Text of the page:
2. The emerging field of mobile health. https://www.ncbi.nlm.nih.gov/pmc/articles/PMC4748838/ 
  3. mHealth: New horizons for health through mobile technologies. https://www.who.int/goe/publications/goe_mhealth_web.pdf 
  4. The current status of mHealth for diabetes: will it be the next big thing? https://pubmed.ncbi.nlm.nih.gov/23759409/
  5. https://www.bmj.com/company/newsroom/237-million-medication-errors-made-every-year-in-england/ 
  6. Effects of Poor Communication in Healthcare. https://www.hipaajournal.com/effects-of-poor-communication-in-healthcare/#:~:text=Poor%20communication%20between%20clinicians%20and%20patients%20can%20result%20in%20misunderstandings,a%20patient%20coming%20to%20harm
Språk

English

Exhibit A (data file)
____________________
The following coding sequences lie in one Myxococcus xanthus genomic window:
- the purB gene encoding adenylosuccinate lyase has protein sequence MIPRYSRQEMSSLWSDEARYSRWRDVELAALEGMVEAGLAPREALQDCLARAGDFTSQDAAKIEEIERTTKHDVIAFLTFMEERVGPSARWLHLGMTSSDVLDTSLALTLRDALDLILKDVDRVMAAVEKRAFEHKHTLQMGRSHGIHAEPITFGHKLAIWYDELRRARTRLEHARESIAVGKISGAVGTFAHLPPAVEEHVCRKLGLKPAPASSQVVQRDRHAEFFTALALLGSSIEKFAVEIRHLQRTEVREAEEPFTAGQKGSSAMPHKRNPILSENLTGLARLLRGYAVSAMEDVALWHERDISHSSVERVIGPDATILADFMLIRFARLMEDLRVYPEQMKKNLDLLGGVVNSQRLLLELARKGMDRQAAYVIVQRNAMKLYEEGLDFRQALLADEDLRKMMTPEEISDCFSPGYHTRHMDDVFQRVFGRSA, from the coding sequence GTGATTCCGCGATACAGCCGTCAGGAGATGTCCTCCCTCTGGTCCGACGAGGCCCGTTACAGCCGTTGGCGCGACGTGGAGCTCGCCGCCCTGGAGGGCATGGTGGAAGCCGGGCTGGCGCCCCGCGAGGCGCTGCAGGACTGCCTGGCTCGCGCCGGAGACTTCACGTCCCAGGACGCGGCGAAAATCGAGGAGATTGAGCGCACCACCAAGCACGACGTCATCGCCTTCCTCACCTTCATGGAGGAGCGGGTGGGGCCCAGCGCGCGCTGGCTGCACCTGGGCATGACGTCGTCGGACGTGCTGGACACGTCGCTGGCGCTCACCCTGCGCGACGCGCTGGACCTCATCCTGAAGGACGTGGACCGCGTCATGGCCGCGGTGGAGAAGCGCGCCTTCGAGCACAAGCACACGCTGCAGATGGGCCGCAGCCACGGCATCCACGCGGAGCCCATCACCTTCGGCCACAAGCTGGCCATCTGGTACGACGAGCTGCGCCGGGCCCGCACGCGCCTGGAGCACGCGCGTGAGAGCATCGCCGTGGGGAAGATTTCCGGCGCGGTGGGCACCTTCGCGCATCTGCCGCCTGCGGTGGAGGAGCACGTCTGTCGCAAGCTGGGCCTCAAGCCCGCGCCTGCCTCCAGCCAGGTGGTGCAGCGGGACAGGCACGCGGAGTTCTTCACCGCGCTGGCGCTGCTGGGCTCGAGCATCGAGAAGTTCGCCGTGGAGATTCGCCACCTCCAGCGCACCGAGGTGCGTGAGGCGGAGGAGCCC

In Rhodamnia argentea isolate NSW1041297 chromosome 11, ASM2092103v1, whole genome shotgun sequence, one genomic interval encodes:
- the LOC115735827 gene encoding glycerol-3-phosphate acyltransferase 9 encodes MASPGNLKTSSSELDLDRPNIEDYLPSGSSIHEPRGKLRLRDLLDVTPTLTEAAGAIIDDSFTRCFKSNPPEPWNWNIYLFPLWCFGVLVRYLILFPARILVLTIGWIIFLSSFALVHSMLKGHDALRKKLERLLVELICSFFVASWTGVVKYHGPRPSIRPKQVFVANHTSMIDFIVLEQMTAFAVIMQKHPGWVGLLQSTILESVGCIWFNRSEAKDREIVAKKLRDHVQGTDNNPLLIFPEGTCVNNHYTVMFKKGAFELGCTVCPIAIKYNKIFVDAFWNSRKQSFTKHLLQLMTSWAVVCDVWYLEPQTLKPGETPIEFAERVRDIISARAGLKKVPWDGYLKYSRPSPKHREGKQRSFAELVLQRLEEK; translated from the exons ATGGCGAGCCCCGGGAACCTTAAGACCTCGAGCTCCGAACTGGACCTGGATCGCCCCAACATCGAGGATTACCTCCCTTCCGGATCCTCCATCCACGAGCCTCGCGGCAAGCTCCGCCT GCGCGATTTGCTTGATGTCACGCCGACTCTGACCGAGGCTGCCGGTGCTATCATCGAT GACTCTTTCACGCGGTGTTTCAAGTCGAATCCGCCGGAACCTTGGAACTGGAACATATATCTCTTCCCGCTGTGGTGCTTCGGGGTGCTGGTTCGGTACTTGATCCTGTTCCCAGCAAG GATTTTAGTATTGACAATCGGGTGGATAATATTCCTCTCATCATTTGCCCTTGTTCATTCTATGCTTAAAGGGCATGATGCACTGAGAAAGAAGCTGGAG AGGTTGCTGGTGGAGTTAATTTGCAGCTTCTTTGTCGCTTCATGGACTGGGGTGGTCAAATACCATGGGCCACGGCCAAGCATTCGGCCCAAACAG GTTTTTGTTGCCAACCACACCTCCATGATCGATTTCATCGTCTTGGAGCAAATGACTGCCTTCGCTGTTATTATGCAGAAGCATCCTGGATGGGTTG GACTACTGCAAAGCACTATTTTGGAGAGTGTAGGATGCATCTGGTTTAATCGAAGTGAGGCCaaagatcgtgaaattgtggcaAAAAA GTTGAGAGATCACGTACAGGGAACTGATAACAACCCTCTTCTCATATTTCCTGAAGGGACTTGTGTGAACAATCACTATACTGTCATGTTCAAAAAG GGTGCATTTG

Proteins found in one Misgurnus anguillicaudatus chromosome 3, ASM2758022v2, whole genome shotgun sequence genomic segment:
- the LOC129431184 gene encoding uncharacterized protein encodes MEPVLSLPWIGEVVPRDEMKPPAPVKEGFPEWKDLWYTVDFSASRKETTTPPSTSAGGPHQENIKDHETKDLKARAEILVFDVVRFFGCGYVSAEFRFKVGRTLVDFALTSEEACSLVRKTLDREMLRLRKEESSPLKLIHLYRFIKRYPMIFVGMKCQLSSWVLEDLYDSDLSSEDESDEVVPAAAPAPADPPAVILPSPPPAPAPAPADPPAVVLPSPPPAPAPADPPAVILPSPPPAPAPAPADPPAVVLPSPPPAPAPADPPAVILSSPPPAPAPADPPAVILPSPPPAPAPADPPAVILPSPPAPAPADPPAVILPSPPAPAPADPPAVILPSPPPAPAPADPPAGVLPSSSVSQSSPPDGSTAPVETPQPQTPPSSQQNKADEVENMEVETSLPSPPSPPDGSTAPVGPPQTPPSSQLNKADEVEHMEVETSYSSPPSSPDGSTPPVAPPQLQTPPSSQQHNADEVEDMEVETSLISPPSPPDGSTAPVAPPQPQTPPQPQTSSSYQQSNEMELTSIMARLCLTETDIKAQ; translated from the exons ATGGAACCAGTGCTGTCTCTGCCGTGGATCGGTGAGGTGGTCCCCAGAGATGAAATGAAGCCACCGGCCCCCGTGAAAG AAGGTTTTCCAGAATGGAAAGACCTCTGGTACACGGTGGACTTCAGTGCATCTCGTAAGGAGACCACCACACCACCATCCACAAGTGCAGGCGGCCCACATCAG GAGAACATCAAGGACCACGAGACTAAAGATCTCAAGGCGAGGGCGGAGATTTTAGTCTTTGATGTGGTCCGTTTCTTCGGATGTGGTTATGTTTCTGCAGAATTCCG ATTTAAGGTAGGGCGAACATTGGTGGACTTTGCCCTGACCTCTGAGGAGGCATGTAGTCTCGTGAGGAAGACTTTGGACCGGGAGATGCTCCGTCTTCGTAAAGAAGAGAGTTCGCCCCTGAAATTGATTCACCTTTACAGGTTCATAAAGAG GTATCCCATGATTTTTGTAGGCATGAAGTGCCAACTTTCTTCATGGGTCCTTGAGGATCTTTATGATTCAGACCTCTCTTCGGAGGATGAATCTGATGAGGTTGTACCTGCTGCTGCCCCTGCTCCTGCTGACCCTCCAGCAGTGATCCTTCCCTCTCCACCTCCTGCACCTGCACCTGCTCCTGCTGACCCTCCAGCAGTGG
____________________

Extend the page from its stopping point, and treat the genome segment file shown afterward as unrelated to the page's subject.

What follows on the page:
Ämne

Patient safety

Föreläsningssyfte

Tools for implementation

Kunskapsnivå

Introductory

Målgrupp

Management/decision makers, Technicians/IT/Developers, Healthcare professionals

Nyckelord

Benefits/effects, Apps, Patient safety, Usability

Föreläsare

Profilbild för Shaji Chacko

Shaji Chacko Föreläsare

Dr MD MSc
Jora Health Ltd

Dr Shaji Chacko is an experienced Acute Physician with a demonstrated history of working in the healthcare information technology and services industry. Skilled in IT and transformation strategy, management, healthcare management and business intelligence. He is a strong business development professional graduated from University of Ulster.
His career in clinical informatics started in 2005 with a project to improve patient safety and experience of delivering care by digitising the electronic observation, task management, handover, and clinical documentation process at the hospital he worked in. He is skilled in project and change management with a good understanding of coding, databases, web and cloud technologies. He was clinical advisor to Cerner Ltd during 2014—2019.
He founded Jora Health, which provides consultancy in health care, develops technology to overcome key healthcare challenges, and now also is a provider of healthcare through Jora Clinics.